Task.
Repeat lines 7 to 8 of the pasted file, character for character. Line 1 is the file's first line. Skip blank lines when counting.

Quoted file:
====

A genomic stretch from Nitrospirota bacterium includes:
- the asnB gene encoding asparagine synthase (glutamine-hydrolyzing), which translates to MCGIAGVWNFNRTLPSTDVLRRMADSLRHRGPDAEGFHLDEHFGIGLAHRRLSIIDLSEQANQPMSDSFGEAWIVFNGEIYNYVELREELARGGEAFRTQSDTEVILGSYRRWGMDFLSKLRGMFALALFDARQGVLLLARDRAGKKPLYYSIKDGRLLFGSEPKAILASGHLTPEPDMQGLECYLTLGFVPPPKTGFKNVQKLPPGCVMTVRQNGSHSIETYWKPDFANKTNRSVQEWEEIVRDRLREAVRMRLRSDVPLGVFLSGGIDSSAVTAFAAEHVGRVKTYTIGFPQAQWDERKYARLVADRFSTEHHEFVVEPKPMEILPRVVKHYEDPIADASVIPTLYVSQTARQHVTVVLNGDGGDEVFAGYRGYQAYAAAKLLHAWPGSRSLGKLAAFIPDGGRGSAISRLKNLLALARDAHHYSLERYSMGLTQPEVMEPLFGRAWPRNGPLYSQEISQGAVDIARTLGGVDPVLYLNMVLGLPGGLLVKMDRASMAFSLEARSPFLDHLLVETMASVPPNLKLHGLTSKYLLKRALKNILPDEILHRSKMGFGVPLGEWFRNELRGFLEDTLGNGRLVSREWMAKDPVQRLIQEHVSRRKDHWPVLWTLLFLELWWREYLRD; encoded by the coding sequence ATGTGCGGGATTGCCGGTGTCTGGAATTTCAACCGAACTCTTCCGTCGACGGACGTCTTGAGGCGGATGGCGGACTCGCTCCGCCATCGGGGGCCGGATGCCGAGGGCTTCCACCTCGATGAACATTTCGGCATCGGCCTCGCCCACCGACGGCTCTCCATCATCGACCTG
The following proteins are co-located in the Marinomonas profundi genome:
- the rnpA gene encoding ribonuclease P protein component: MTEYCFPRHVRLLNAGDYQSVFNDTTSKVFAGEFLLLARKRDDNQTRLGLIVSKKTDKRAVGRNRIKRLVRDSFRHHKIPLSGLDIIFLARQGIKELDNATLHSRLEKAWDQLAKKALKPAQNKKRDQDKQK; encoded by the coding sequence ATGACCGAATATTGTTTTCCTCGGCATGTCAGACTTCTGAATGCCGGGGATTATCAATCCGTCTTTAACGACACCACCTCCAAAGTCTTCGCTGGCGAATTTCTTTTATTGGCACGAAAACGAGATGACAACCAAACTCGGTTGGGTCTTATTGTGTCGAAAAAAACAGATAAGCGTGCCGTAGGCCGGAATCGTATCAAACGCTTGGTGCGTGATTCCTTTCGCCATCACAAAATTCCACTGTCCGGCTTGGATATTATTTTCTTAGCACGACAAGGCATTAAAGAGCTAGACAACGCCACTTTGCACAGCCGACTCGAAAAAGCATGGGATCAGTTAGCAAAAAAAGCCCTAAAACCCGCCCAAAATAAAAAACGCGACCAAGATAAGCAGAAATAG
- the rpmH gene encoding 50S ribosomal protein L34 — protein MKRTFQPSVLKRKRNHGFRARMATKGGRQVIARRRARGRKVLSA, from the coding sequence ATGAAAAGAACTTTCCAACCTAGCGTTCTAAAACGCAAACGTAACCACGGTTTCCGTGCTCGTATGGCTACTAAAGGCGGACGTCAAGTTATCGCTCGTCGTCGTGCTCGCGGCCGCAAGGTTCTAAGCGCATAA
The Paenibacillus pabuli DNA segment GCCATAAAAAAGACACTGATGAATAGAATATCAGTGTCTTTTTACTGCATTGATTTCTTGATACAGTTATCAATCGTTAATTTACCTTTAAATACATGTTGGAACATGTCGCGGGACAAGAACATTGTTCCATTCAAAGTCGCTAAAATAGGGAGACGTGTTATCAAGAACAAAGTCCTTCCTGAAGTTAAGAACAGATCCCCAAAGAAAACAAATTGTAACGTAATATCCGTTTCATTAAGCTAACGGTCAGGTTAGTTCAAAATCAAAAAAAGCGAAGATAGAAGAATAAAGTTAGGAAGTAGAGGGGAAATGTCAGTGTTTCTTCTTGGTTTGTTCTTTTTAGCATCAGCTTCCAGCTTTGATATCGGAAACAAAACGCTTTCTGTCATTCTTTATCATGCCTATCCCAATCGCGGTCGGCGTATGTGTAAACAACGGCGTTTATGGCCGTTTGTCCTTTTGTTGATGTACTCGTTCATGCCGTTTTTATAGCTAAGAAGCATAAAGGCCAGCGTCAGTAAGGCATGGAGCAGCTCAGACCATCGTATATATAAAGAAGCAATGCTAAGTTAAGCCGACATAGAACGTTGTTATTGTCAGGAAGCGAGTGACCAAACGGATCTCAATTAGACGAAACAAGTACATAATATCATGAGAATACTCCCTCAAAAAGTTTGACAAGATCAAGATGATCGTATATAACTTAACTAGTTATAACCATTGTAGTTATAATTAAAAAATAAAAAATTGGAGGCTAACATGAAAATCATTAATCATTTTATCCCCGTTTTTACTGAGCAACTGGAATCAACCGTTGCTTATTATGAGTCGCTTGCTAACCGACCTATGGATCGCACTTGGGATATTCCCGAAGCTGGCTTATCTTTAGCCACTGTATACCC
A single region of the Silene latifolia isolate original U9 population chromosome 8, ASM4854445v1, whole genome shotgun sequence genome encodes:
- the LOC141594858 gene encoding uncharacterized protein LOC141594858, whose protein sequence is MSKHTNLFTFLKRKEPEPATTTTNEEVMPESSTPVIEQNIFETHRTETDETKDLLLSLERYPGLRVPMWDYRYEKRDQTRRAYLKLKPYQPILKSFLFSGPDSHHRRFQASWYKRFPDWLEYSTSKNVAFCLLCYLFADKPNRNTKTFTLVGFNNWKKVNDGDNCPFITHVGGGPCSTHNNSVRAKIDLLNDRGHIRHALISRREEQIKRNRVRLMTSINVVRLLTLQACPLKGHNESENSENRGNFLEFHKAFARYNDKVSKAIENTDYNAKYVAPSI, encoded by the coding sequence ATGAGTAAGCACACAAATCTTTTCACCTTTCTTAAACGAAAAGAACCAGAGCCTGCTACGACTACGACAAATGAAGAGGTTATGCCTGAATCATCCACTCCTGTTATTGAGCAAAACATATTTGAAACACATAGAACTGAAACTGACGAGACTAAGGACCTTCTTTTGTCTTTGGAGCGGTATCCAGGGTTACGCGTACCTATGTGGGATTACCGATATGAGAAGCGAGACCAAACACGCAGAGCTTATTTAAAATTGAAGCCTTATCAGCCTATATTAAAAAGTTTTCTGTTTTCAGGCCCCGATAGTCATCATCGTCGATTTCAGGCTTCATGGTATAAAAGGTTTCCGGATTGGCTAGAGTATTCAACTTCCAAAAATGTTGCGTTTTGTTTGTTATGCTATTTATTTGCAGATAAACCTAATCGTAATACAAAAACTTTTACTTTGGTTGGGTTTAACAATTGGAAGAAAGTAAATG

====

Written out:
A single region of the Silene latifolia isolate original U9 population chromosome 8, ASM4854445v1, whole genome shotgun sequence genome encodes:
- the LOC141594858 gene encoding uncharacterized protein LOC141594858, whose protein sequence is MSKHTNLFTFLKRKEPEPATTTTNEEVMPESSTPVIEQNIFETHRTETDETKDLLLSLERYPGLRVPMWDYRYEKRDQTRRAYLKLKPYQPILKSFLFSGPDSHHRRFQASWYKRFPDWLEYSTSKNVAFCLLCYLFADKPNRNTKTFTLVGFNNWKKVNDGDNCPFITHVGGGPCSTHNNSVRAKIDLLNDRGHIRHALISRREEQIKRNRVRLMTSINVVRLLTLQACPLKGHNESENSENRGNFLEFHKAFARYNDKVSKAIENTDYNAKYVAPSI, encoded by the coding sequence ATGAGTAAGCACACAAATCTTTTCACCTTTCTTAAACGAAAAGAACCAGAGCCTGCTACGACTACGACAAATGAAGAGGTTATGCCTGAATCATCCACTCCTGTTATTGAGCAAAACATATTTGAAACACATAGAACTGAAACTGACGAGACTAAGGACCTTCTTTTGTCTTTGGAGCGGTATCCAGGGTTACGCGTACCTATGTGGGATTACCGATATGAGAAGCGAGACCAAACACGCAGAGCTTATTTAAAATTGAAGCCTTATCAGCCTATATTAAAAAGTTTTCTGTTTTCAGGCCCCGATAGTCATCATCGTCGATTTCAGGCTTCATGGTATAAAAGGTTTCCGGATTGGCTAGAGTATTCAACTTCCAAAAATGTTGCGTTTTGTTTGTTATGCTATTTATTTGCAGATAAACCTAATCGTAATACAAAAACTTTTACTTTGGTTGGGTTTAACAATTGGAAGAAAGTAAATG